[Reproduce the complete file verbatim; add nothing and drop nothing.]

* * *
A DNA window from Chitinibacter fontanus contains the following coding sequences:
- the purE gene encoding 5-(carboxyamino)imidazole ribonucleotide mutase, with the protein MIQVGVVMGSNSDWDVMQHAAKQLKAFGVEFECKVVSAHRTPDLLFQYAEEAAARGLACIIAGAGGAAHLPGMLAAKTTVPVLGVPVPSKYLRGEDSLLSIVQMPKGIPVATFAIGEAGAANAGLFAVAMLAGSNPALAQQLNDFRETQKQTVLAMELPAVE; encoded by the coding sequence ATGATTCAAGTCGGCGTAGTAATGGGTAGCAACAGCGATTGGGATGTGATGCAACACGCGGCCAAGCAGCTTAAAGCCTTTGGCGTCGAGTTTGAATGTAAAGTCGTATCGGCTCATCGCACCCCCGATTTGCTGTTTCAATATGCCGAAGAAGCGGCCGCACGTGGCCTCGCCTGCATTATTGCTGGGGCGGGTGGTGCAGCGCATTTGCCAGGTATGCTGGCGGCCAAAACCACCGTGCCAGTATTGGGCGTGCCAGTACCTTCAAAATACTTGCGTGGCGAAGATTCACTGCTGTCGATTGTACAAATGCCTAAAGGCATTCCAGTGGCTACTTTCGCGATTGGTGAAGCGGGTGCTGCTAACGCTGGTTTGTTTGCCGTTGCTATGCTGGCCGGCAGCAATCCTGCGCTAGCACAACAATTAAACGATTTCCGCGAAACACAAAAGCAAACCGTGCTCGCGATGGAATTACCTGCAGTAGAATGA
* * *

A DNA window from Chitinibacter fontanus contains the following coding sequences:
- the purE gene encoding 5-(carboxyamino)imidazole ribonucleotide mutase, with the protein MIQVGVVMGSNSDWDVMQHAAKQLKAFGVEFECKVVSAHRTPDLLFQYAEEAAARGLACIIAGAGGAAHLPGMLAAKTTVPVLGVPVPSKYLRGEDSLLSIVQMPKGIPVATFAIGEAGAANAGLFAVAMLAGSNPALAQQLNDFRETQKQTVLAMELPAVE; encoded by the coding sequence ATGATTCAAGTCGGCGTAGTAATGGGTAGCAACAGCGATTGGGATGTGATGCAACACGCGGCCAAGCAGCTTAAAGCCTTTGGCGTCGAGTTTGAATGTAAAGTCGTATCGGCTCATCGCACCCCCGATTTGCTGTTTCAATATGCCGAAGAAGCGGCCGCACGTGGCCTCGCCTGCATTATTGCTGGGGCGGGTGGTGCAGCGCATTTGCCAGGTATGCTGGCGGCCAAAACCACCGTGCCAGTATTGGGCGTGCCAGTACCTTCAAAATACTTGCGTGGCGAAGATTCACTGCTGTCGATTGTACAAATGCCTAAAGGCATTCCAGTGGCTACTTTCGCGATTGGTGAAGCGGGTGCTGCTAACGCTGGTTTGTTTGCCGTTGCTATGCTGGCCGGCAGCAATCCTGCGCTAGCACAACAATTAAACGATTTCCGCGAAACACAAAAGCAAACCGTGCTCGCGATGGAATTACCTGCAGTAGAATGA